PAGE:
Vermont House Approves Deal on Bill to Tax and Regulate Cannabis Sales

The legislative conference committee report cleared the House Sept. 17, and now goes to the Senate for a final vote.

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The Vermont House approved a deal Sept. 17 on a bill to tax and regulate cannabis sales in the state, according to an AP News report.

The House and Senate agreed on a compromise proposal Sept. 15 to create a legal cannabis market, and the House approved the legislative conference committee report in a 92-56 vote, sending it to the Senate for a final vote, AP News reported.

Gov. Phil Scott said at a press conference Sept. 18 that lawmakers have addressed many of his concerns about a legal cannabis marketplace and have “come a long ways” in creating a bill to allow legal sales, VTDigger reported.

“They’ve come a long ways and we’ll see what happens,” Scott said at the press conference, although he did not say whether he plans veto the measure or sign it into law, according to the news outlet.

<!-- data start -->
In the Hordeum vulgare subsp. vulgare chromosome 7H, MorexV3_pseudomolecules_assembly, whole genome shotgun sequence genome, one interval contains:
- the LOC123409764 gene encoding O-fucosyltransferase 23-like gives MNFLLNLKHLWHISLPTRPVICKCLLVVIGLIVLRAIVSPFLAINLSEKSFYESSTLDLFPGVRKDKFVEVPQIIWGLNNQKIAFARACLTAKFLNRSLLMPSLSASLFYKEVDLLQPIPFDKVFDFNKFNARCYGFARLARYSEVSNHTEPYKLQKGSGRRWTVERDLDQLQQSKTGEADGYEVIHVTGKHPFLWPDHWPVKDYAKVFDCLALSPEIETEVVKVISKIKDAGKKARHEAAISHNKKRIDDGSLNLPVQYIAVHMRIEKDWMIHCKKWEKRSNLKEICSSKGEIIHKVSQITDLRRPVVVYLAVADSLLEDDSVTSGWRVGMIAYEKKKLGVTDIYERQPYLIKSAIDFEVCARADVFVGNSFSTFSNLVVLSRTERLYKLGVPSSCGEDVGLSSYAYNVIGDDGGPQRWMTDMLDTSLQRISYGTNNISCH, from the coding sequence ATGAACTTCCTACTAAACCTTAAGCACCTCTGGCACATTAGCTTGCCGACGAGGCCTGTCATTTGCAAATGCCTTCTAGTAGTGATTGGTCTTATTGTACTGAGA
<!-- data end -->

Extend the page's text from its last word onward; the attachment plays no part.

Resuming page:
Scott has indicated in the past that he would support legislation to tax and regulate cannabis sales if the measure supported education and drug use prevention programs, included a requirement for municipalities to opt in to allowing sales within their jurisdictions, and allowed law enforcement to use saliva tests to screen drivers for impairment without a warrant, VTDigger reported.

The legislature’s proposal directs 30% of excise tax revenue from cannabis sales to drug use prevention and education programs, according to the news outlet, and allows Vermont’s cities and towns to opt in to hosting cannabis dispensaries. It also legalizes saliva testing for police officers, VTDigger reported, although law enforcement would have to obtain a warrant to use the test.

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